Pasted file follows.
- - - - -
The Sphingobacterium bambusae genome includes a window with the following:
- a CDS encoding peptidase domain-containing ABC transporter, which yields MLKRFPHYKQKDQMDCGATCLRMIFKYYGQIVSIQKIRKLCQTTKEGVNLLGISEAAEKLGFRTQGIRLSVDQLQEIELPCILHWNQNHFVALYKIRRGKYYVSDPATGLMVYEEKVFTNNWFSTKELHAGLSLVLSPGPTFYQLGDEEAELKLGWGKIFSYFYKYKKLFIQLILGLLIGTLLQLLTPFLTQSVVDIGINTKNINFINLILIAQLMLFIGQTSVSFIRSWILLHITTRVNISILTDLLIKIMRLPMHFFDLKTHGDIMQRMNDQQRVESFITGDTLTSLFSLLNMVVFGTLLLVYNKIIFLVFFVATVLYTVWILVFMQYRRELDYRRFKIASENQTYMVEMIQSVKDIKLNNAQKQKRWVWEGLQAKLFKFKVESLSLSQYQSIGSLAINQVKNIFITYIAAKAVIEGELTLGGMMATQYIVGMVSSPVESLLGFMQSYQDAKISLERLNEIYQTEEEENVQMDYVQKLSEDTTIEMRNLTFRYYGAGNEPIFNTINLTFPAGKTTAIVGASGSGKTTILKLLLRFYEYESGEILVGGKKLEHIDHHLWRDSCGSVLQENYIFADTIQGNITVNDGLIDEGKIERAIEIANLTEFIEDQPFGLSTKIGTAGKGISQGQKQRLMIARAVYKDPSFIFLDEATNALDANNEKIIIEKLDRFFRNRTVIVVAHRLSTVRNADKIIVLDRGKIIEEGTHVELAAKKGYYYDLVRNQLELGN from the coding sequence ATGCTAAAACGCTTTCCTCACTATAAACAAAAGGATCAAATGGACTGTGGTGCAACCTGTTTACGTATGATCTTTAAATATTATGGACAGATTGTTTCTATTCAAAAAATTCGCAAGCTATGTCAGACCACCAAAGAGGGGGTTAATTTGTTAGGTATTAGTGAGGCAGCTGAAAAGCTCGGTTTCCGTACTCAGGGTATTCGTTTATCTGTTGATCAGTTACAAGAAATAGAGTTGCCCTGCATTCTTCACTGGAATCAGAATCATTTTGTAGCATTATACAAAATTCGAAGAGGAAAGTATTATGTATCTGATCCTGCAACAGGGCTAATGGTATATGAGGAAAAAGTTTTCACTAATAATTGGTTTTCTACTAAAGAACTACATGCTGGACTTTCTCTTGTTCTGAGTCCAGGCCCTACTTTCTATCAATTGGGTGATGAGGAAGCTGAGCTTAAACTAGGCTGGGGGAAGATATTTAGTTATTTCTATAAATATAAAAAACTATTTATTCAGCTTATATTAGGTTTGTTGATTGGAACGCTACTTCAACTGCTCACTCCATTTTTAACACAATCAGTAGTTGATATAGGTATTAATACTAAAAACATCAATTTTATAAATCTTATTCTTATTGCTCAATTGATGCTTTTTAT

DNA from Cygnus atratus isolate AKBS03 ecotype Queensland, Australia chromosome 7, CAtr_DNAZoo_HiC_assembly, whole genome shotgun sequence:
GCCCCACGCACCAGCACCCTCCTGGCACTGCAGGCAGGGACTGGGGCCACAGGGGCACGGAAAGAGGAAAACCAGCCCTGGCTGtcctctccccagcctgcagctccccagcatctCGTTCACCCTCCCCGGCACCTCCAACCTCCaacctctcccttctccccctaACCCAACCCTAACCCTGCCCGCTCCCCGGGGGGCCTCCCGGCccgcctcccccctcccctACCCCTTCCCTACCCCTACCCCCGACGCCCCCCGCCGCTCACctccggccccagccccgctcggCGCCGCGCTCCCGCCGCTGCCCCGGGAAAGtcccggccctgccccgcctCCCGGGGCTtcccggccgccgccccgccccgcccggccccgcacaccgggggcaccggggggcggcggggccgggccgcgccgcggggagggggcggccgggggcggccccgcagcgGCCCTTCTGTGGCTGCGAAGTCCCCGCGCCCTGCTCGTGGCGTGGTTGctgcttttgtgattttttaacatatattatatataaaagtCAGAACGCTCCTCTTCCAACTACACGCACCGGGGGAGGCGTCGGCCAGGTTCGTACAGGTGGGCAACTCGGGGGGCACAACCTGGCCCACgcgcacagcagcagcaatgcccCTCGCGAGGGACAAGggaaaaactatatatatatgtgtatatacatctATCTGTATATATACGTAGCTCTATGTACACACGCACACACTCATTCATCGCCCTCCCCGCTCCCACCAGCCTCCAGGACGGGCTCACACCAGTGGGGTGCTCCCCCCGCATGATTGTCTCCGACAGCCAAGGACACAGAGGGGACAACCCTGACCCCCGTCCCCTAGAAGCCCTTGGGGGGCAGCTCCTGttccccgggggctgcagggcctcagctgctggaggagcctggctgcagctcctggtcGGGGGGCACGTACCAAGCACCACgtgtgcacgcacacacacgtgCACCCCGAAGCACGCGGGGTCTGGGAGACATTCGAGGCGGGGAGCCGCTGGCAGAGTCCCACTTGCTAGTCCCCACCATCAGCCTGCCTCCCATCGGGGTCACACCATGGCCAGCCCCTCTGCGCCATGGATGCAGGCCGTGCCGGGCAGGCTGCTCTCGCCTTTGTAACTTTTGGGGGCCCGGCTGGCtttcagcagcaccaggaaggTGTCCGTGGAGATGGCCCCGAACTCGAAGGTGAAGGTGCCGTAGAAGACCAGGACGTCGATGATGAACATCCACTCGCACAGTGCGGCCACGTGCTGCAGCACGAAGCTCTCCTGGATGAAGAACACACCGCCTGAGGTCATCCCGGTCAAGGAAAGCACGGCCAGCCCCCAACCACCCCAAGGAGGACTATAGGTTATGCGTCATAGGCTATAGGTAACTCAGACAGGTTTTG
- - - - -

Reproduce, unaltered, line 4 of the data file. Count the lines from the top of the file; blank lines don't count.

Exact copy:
GCCCCACGCACCAGCACCCTCCTGGCACTGCAGGCAGGGACTGGGGCCACAGGGGCACGGAAAGAGGAAAACCAGCCCTGGCTGtcctctccccagcctgcagctccccagcatctCGTTCACCCTCCCCGGCACCTCCAACCTCCaacctctcccttctccccctaACCCAACCCTAACCCTGCCCGCTCCCCGGGGGGCCTCCCGGCccgcctcccccctcccctACCCCTTCCCTACCCCTACCCCCGACGCCCCCCGCCGCTCACctccggccccagccccgctcggCGCCGCGCTCCCGCCGCTGCCCCGGGAAAGtcccggccctgccccgcctCCCGGGGCTtcccggccgccgccccgccccgcccggccccgcacaccgggggcaccggggggcggcggggccgggccgcgccgcggggagggggcggccgggggcggccccgcagcgGCCCTTCTGTGGCTGCGAAGTCCCCGCGCCCTGCTCGTGGCGTGGTTGctgcttttgtgattttttaacatatattatatataaaagtCAGAACGCTCCTCTTCCAACTACACGCACCGGGGGAGGCGTCGGCCAGGTTCGTACAGGTGGGCAACTCGGGGGGCACAACCTGGCCCACgcgcacagcagcagcaatgcccCTCGCGAGGGACAAGggaaaaactatatatatatgtgtatatacatctATCTGTATATATACGTAGCTCTATGTACACACGCACACACTCATTCATCGCCCTCCCCGCTCCCACCAGCCTCCAGGACGGGCTCACACCAGTGGGGTGCTCCCCCCGCATGATTGTCTCCGACAGCCAAGGACACAGAGGGGACAACCCTGACCCCCGTCCCCTAGAAGCCCTTGGGGGGCAGCTCCTGttccccgggggctgcagggcctcagctgctggaggagcctggctgcagctcctggtcGGGGGGCACGTACCAAGCACCACgtgtgcacgcacacacacgtgCACCCCGAAGCACGCGGGGTCTGGGAGACATTCGAGGCGGGGAGCCGCTGGCAGAGTCCCACTTGCTAGTCCCCACCATCAGCCTGCCTCCCATCGGGGTCACACCATGGCCAGCCCCTCTGCGCCATGGATGCAGGCCGTGCCGGGCAGGCTGCTCTCGCCTTTGTAACTTTTGGGGGCCCGGCTGGCtttcagcagcaccaggaaggTGTCCGTGGAGATGGCCCCGAACTCGAAGGTGAAGGTGCCGTAGAAGACCAGGACGTCGATGATGAACATCCACTCGCACAGTGCGGCCACGTGCTGCAGCACGAAGCTCTCCTGGATGAAGAACACACCGCCTGAGGTCATCCCGGTCAAGGAAAGCACGGCCAGCCCCCAACCACCCCAAGGAGGACTATAGGTTATGCGTCATAGGCTATAGGTAACTCAGACAGGTTTTG